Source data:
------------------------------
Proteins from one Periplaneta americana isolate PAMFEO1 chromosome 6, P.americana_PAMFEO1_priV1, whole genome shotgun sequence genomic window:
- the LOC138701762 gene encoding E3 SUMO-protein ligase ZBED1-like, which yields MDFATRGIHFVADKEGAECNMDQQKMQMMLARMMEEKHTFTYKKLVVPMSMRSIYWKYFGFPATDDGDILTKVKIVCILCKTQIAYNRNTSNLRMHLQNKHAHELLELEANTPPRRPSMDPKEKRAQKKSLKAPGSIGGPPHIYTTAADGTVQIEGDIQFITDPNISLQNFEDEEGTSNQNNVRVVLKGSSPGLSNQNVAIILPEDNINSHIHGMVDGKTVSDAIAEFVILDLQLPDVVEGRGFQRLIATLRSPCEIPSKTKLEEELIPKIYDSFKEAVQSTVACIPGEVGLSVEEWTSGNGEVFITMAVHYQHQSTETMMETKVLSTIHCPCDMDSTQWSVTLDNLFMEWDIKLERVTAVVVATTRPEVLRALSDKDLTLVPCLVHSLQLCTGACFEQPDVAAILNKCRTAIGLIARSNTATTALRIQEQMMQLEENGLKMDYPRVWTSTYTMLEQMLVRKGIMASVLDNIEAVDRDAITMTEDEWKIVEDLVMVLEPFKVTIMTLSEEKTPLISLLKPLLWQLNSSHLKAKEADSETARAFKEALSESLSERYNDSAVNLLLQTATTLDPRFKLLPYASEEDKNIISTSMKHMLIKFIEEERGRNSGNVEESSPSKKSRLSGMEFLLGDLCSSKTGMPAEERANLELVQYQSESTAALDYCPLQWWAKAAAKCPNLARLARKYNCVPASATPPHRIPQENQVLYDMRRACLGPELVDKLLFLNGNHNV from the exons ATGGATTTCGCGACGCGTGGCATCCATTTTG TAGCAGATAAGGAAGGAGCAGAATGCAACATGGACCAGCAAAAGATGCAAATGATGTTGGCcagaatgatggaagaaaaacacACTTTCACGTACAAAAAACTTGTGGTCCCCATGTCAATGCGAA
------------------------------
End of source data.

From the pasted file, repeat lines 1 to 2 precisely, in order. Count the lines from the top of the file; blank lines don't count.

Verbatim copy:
Proteins from one Periplaneta americana isolate PAMFEO1 chromosome 6, P.americana_PAMFEO1_priV1, whole genome shotgun sequence genomic window:
- the LOC138701762 gene encoding E3 SUMO-protein ligase ZBED1-like, which yields MDFATRGIHFVADKEGAECNMDQQKMQMMLARMMEEKHTFTYKKLVVPMSMRSIYWKYFGFPATDDGDILTKVKIVCILCKTQIAYNRNTSNLRMHLQNKHAHELLELEANTPPRRPSMDPKEKRAQKKSLKAPGSIGGPPHIYTTAADGTVQIEGDIQFITDPNISLQNFEDEEGTSNQNNVRVVLKGSSPGLSNQNVAIILPEDNINSHIHGMVDGKTVSDAIAEFVILDLQLPDVVEGRGFQRLIATLRSPCEIPSKTKLEEELIPKIYDSFKEAVQSTVACIPGEVGLSVEEWTSGNGEVFITMAVHYQHQSTETMMETKVLSTIHCPCDMDSTQWSVTLDNLFMEWDIKLERVTAVVVATTRPEVLRALSDKDLTLVPCLVHSLQLCTGACFEQPDVAAILNKCRTAIGLIARSNTATTALRIQEQMMQLEENGLKMDYPRVWTSTYTMLEQMLVRKGIMASVLDNIEAVDRDAITMTEDEWKIVEDLVMVLEPFKVTIMTLSEEKTPLISLLKPLLWQLNSSHLKAKEADSETARAFKEALSESLSERYNDSAVNLLLQTATTLDPRFKLLPYASEEDKNIISTSMKHMLIKFIEEERGRNSGNVEESSPSKKSRLSGMEFLLGDLCSSKTGMPAEERANLELVQYQSESTAALDYCPLQWWAKAAAKCPNLARLARKYNCVPASATPPHRIPQENQVLYDMRRACLGPELVDKLLFLNGNHNV from the exons ATGGATTTCGCGACGCGTGGCATCCATTTTG TAGCAGATAAGGAAGGAGCAGAATGCAACATGGACCAGCAAAAGATGCAAATGATGTTGGCcagaatgatggaagaaaaacacACTTTCACGTACAAAAAACTTGTGGTCCCCATGTCAATGCGAA